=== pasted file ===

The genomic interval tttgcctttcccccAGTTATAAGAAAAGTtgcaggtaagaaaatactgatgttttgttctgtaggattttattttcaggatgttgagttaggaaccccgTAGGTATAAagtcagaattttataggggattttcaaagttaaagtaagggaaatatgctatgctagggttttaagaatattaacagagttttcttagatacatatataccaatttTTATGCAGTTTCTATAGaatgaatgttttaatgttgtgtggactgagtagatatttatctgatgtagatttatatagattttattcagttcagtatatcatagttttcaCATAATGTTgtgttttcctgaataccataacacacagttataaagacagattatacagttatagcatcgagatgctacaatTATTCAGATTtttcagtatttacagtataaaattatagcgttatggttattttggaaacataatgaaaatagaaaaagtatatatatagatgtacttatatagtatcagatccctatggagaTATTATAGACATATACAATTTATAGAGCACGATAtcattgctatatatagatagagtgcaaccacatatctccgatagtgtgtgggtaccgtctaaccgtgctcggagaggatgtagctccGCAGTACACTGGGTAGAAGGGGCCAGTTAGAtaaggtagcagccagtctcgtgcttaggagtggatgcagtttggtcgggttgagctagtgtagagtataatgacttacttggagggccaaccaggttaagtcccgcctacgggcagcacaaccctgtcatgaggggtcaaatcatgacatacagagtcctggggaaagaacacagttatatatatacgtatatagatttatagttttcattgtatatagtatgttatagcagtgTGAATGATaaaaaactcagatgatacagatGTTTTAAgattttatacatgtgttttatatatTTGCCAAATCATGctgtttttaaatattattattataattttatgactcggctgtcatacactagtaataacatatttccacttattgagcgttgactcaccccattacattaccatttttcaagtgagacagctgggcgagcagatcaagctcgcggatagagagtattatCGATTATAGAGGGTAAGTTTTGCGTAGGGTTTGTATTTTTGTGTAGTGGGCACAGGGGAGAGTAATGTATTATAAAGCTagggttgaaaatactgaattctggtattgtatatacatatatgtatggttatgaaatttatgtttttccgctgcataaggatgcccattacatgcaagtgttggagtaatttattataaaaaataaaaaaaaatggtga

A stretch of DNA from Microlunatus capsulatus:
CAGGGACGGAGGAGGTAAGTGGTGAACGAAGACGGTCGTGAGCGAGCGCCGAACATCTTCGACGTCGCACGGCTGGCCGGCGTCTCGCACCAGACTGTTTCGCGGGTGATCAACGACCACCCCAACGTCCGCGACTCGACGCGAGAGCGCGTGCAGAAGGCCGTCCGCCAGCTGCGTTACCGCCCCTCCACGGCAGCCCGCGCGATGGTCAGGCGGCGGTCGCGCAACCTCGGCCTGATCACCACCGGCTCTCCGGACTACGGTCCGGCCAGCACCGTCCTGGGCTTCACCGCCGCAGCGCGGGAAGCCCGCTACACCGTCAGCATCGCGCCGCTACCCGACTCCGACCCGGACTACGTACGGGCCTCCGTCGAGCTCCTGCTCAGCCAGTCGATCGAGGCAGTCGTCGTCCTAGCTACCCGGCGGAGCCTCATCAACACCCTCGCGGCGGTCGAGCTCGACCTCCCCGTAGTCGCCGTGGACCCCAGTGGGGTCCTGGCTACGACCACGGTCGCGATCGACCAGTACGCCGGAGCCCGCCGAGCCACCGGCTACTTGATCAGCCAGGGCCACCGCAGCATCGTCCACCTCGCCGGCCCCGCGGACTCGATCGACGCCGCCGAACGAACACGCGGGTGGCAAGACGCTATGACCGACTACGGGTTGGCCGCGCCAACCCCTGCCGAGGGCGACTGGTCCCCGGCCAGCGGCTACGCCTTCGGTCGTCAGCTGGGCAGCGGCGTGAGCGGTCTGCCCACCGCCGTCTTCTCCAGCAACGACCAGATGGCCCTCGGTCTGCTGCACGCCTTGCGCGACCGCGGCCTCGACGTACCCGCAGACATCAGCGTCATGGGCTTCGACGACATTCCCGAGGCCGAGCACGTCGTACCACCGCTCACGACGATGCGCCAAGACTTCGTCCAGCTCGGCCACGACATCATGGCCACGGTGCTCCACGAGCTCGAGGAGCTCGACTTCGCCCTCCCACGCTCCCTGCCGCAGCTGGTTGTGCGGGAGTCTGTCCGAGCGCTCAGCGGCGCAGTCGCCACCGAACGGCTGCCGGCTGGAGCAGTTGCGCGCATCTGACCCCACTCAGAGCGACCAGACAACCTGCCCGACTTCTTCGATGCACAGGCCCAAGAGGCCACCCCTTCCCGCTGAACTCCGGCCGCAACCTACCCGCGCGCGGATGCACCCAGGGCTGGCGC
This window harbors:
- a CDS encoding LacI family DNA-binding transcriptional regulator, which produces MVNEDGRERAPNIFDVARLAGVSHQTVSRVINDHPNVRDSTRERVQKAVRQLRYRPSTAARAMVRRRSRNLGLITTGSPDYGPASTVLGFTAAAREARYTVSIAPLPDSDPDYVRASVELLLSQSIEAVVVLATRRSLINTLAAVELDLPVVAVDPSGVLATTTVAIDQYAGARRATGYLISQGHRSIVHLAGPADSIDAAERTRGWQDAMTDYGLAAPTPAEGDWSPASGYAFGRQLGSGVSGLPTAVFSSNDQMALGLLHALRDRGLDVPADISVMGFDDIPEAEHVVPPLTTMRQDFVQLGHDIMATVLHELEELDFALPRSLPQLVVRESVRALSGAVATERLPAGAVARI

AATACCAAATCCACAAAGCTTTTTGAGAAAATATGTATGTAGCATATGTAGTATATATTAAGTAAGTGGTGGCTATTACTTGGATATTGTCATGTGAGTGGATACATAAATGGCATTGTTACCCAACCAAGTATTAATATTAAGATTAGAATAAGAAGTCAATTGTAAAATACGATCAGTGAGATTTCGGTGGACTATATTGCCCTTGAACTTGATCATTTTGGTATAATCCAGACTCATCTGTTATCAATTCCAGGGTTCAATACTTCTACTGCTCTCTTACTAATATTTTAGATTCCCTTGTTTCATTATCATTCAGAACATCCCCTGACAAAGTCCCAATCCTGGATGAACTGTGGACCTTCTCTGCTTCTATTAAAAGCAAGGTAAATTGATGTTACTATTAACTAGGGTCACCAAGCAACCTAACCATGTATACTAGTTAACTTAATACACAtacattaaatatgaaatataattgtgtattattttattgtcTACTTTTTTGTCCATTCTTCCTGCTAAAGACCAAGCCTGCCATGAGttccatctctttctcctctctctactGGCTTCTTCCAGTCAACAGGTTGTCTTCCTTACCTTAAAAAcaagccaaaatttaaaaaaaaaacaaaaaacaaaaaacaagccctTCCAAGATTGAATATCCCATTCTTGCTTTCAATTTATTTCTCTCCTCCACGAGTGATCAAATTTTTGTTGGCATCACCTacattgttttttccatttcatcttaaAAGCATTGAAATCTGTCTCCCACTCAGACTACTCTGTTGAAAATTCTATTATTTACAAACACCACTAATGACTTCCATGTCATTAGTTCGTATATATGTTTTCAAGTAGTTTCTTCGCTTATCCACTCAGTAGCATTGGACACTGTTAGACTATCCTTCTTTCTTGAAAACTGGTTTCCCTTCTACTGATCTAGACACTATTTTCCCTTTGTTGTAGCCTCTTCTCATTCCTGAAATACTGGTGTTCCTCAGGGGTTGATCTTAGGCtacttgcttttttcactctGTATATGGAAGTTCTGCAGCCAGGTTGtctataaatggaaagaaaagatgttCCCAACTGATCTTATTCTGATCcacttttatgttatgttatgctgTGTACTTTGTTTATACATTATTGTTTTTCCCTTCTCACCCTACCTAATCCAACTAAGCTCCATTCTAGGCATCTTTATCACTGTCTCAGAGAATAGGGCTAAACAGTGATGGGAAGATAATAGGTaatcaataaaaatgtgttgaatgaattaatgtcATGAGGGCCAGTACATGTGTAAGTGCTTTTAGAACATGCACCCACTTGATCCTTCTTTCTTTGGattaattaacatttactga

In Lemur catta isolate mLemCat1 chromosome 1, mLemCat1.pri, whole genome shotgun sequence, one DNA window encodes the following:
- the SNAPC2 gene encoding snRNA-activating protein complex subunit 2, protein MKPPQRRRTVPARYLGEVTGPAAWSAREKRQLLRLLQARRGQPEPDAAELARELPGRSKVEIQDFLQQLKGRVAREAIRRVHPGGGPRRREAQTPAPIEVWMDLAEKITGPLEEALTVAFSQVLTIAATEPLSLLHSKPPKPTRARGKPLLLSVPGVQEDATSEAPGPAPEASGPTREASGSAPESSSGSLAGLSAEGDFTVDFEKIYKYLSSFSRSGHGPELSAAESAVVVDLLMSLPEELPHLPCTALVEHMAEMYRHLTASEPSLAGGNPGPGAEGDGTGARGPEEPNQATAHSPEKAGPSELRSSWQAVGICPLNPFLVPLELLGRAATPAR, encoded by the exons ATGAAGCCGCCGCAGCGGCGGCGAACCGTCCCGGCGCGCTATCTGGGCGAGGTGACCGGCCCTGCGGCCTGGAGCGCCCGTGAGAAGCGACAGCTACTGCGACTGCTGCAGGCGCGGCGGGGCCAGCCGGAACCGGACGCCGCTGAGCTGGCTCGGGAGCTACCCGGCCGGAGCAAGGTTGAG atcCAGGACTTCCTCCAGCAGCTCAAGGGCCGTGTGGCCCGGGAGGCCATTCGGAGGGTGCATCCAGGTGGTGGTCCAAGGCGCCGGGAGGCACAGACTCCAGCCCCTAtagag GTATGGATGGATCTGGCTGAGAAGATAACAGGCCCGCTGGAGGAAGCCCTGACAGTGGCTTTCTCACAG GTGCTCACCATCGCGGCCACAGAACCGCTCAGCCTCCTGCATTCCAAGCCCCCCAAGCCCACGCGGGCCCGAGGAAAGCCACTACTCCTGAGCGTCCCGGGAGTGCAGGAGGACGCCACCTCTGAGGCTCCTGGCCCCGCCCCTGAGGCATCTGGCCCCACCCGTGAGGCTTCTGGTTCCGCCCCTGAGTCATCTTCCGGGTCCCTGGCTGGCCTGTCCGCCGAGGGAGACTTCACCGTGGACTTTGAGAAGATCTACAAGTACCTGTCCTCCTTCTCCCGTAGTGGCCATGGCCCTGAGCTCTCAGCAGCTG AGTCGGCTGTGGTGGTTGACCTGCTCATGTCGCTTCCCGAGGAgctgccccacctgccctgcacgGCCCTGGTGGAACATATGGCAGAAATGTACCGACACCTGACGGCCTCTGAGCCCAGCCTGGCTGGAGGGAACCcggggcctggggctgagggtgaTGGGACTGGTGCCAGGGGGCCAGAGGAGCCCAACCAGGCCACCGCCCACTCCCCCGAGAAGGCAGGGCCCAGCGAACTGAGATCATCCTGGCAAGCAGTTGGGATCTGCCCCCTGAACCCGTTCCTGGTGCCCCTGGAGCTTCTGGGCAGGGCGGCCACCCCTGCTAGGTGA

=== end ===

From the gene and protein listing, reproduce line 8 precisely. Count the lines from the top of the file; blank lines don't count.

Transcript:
- the SNAPC2 gene encoding snRNA-activating protein complex subunit 2, protein MKPPQRRRTVPARYLGEVTGPAAWSAREKRQLLRLLQARRGQPEPDAAELARELPGRSKVEIQDFLQQLKGRVAREAIRRVHPGGGPRRREAQTPAPIEVWMDLAEKITGPLEEALTVAFSQVLTIAATEPLSLLHSKPPKPTRARGKPLLLSVPGVQEDATSEAPGPAPEASGPTREASGSAPESSSGSLAGLSAEGDFTVDFEKIYKYLSSFSRSGHGPELSAAESAVVVDLLMSLPEELPHLPCTALVEHMAEMYRHLTASEPSLAGGNPGPGAEGDGTGARGPEEPNQATAHSPEKAGPSELRSSWQAVGICPLNPFLVPLELLGRAATPAR, encoded by the exons ATGAAGCCGCCGCAGCGGCGGCGAACCGTCCCGGCGCGCTATCTGGGCGAGGTGACCGGCCCTGCGGCCTGGAGCGCCCGTGAGAAGCGACAGCTACTGCGACTGCTGCAGGCGCGGCGGGGCCAGCCGGAACCGGACGCCGCTGAGCTGGCTCGGGAGCTACCCGGCCGGAGCAAGGTTGAG atcCAGGACTTCCTCCAGCAGCTCAAGGGCCGTGTGGCCCGGGAGGCCATTCGGAGGGTGCATCCAGGTGGTGGTCCAAGGCGCCGGGAGGCACAGACTCCAGCCCCTAtagag GTATGGATGGATCTGGCTGAGAAGATAACAGGCCCGCTGGAGGAAGCCCTGACAGTGGCTTTCTCACAG GTGCTCACCATCGCGGCCACAGAACCGCTCAGCCTCCTGCATTCCAAGCCCCCCAAGCCCACGCGGGCCCGAGGAAAGCCACTACTCCTGAGCGTCCCGGGAGTGCAGGAGGACGCCACCTCTGAGGCTCCTGGCCCCGCCCCTGAGGCATCTGGCCCCACCCGTGAGGCTTCTGGTTCCGCCCCTGAGTCATCTTCCGGGTCCCTGGCTGGCCTGTCCGCCGAGGGAGACTTCACCGTGGACTTTGAGAAGATCTACAAGTACCTGTCCTCCTTCTCCCGTAGTGGCCATGGCCCTGAGCTCTCAGCAGCTG AGTCGGCTGTGGTGGTTGACCTGCTCATGTCGCTTCCCGAGGAgctgccccacctgccctgcacgGCCCTGGTGGAACATATGGCAGAAATGTACCGACACCTGACGGCCTCTGAGCCCAGCCTGGCTGGAGGGAACCcggggcctggggctgagggtgaTGGGACTGGTGCCAGGGGGCCAGAGGAGCCCAACCAGGCCACCGCCCACTCCCCCGAGAAGGCAGGGCCCAGCGAACTGAGATCATCCTGGCAAGCAGTTGGGATCTGCCCCCTGAACCCGTTCCTGGTGCCCCTGGAGCTTCTGGGCAGGGCGGCCACCCCTGCTAGGTGA